Pardon my French – On the need to improve our French

    Wednesday, 19 February 2020
    © Lectrr

    There’s something rotten about the state of our educational system. Over the past year, several surveys and analyses have warned of an important qualitative decline.

    Students are increasingly less competent in reading, writing, mathematics and other elementary skills. The most recent outcry came from Flemish university professors of French, claiming that the entry level standard of new students is abominable. It is in fact often too low to even begin the studies, let alone successfully finish them.

    At the end of 2019, the results of the PISA-report (the Programme for International Student Assessment) were made public. Those results weren’t very uplifting. They showed that besides being less competent in reading and mathematics, the scientific knowledge of our 15-year-olds is also deteriorating.

    Perturbed, the Flemish minister of education reacted by calling a team of international experts together. By the fall of 2020, they must have a report ready with recommendations to counteract this decline in subject skills.

    More demanding

    About a month later, the professors of French published their memorandum. They call for the introduction of non-binding French tests for those students who want to pursue a Master’s degree in languages.

    If we don’t react now, an overall qualitative decline is inevitable. We must not lower, but increase our expectations. We must be more demanding.

    Economics

    The fact that Flemish students are less competent in French is not only a problem for the language departments. This academic year, the University of Hasselt introduced a general course of French at the faculty of economics and business sciences.

    They noticed that their students were not able to communicate fluently in French, which significantly weakens their position on the labour market. To meet the demands of the job market, we need to improve our French.

    Bilingual in Brussels

    We must also strive to get more people to warm to the idea of multilingual education, especially in a city like Brussels. Several politicians in Brussels and leading academics – like VUB-rector Caroline Pauwels – have already emphasized the importance of such an educational reform.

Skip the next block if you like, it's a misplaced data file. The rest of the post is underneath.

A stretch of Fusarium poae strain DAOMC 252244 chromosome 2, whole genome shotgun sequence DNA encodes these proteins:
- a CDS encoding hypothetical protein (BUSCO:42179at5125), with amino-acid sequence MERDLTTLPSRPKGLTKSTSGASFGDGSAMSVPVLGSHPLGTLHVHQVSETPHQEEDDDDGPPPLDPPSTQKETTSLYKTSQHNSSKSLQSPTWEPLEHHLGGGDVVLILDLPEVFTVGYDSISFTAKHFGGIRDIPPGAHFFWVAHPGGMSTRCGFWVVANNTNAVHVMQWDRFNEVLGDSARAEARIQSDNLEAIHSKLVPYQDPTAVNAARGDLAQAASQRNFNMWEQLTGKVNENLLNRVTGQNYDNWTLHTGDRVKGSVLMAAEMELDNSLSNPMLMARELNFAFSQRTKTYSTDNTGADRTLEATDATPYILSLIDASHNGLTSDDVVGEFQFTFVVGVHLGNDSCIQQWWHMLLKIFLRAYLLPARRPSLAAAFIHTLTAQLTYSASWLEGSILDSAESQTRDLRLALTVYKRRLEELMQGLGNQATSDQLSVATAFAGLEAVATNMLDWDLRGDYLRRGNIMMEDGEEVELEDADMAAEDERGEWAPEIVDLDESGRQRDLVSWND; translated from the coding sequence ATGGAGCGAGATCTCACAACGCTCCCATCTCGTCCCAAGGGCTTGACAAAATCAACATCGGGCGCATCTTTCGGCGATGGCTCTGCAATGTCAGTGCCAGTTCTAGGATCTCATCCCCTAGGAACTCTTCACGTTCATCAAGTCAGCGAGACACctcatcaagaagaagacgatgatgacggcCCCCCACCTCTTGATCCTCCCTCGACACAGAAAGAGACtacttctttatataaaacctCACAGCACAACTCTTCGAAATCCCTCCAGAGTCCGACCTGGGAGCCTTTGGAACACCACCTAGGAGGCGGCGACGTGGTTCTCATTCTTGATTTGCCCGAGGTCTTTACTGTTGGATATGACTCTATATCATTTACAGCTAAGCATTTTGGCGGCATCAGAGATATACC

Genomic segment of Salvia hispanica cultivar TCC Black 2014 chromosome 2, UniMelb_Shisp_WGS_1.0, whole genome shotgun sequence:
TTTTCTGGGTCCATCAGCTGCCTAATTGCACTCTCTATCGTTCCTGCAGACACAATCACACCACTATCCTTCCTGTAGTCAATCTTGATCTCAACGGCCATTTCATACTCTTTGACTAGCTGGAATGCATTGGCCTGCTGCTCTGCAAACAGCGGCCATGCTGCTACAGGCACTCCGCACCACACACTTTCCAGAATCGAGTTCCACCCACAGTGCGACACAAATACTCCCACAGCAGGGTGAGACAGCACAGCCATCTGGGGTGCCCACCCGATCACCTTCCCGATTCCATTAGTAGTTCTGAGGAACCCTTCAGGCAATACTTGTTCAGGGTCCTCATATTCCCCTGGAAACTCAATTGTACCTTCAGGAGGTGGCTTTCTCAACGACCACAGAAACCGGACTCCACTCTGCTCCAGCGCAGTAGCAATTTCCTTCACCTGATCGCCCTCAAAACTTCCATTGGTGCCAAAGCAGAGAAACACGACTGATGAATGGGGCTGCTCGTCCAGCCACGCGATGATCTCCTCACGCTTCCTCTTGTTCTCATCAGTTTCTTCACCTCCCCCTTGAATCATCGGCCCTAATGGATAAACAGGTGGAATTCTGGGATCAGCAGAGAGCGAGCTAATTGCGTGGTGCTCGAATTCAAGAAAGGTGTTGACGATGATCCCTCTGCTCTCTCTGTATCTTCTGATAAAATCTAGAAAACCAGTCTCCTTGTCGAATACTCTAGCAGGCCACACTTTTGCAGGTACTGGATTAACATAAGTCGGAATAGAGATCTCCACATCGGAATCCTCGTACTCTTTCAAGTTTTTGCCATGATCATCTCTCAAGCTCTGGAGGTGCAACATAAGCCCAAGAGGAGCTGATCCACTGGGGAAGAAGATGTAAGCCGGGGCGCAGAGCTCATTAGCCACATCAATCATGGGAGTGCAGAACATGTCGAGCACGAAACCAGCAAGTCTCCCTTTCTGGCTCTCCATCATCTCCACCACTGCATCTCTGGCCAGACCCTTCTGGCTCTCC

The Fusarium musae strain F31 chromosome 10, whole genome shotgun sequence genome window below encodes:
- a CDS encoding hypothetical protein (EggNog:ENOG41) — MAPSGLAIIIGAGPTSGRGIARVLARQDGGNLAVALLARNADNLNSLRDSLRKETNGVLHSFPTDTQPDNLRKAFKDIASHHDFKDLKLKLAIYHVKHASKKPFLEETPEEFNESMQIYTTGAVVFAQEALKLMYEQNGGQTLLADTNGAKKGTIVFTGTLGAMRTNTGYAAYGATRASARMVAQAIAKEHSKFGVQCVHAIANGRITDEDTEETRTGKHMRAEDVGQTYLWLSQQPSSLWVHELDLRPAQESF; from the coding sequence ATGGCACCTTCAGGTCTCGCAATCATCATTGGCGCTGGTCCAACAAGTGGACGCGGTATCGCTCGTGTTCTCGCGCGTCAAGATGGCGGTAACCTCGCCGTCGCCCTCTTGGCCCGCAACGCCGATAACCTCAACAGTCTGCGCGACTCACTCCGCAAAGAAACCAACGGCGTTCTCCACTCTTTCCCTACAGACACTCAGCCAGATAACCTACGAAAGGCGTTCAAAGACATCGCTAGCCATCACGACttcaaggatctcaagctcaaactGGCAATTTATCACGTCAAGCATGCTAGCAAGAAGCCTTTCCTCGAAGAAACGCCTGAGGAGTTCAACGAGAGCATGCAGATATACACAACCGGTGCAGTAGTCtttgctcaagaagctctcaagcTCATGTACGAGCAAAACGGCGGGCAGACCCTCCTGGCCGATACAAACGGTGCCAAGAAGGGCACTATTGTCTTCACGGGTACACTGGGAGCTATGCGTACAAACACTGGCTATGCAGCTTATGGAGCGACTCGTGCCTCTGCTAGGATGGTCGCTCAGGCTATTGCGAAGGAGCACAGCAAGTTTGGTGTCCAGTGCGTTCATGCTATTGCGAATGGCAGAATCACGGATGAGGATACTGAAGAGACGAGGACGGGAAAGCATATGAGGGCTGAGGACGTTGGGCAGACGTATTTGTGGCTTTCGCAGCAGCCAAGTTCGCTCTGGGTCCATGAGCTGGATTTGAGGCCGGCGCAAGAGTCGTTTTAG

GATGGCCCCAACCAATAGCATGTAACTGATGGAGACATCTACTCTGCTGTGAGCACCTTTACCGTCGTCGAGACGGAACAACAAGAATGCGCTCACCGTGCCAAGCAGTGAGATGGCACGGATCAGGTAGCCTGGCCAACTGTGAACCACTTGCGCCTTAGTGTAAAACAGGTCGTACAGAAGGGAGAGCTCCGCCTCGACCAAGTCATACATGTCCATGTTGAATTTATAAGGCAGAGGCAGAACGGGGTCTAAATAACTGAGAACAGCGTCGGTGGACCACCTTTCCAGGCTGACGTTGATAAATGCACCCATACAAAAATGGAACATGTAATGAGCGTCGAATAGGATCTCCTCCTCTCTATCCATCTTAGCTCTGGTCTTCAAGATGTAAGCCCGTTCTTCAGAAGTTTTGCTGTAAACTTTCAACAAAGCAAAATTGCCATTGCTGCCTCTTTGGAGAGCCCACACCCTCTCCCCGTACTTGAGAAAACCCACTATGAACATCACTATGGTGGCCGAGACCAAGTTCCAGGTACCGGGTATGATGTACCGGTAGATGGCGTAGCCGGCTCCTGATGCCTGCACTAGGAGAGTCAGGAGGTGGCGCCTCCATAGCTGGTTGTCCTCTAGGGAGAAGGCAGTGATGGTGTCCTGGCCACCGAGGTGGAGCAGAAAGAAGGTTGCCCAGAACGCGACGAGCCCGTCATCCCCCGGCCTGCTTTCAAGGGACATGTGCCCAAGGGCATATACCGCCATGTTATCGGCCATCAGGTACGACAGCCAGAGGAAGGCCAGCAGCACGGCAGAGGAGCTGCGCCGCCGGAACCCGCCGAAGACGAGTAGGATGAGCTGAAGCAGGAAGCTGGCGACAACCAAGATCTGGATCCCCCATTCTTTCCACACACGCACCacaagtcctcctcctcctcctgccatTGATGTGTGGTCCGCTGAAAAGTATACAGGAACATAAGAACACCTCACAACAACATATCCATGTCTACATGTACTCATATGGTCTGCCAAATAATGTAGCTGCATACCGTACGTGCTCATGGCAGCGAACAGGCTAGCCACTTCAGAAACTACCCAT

Why shouldn’t students whose mother tongue is Dutch be taught in French more frequently? Why should we confine the use of French to the French class?

    Many benefits

    There are plenty of benefits to being fluent in more than one language. It contributes to the development of one’s cognitive functioning. It can improve one’s long-term concentration, and short-term focus. Multilingualism is even believed to have health benefits. Some research suggests it helps to keep our minds active better and longer.

    But most importantly: another language is a gateway to another world. A language opens the windows of our soul which allows the gentle breeze and fresh air of another culture to drift in. Being fluent in another language helps us to get a better grasp of the world, because it makes our own small worlds a bit bigger.

    Reading

    We must however not look at schools or politicians alone to tackle the issue. The problem won’t only be solved in class. Change must happen at home, as well. One obvious reason why our linguistic and reading skills are deteriorating is the omnipresence of screens: televisions, computers, mobile phones and video game consoles.

    Both as a source of knowledge and as a source of entertainment, it’s hard for books to compete with screens. A re-evaluation of reading – of the intrinsic value of the activity, as well as its outcome – is much needed.

    More human

    In our multicultural societies and globalized world, multiple languages co-exist. Our daily realities are essentially multilingual. It’s important that our minds sufficiently adopt – and are adapted – to that reality.

    Brussels is often considered to be one of the world’s most cosmopolitan, most multilingual cities. It is a matter of common sense consequently to stimulate our language skills as much as possible. Language is the fuel of every conversation; it is a precondition of interpersonal understanding. Knowledge of language is knowledge of each other.

    Hence, stimulating multilingualism can contribute to a better world, with more understanding and less conflict. Perhaps it can even help make us better persons. As the old proverb goes – sometimes attributed to Tomáš Masaryk, the great Czech statesman and philosopher – “the more languages you know, the more human you are.”

    Alicja Gescinska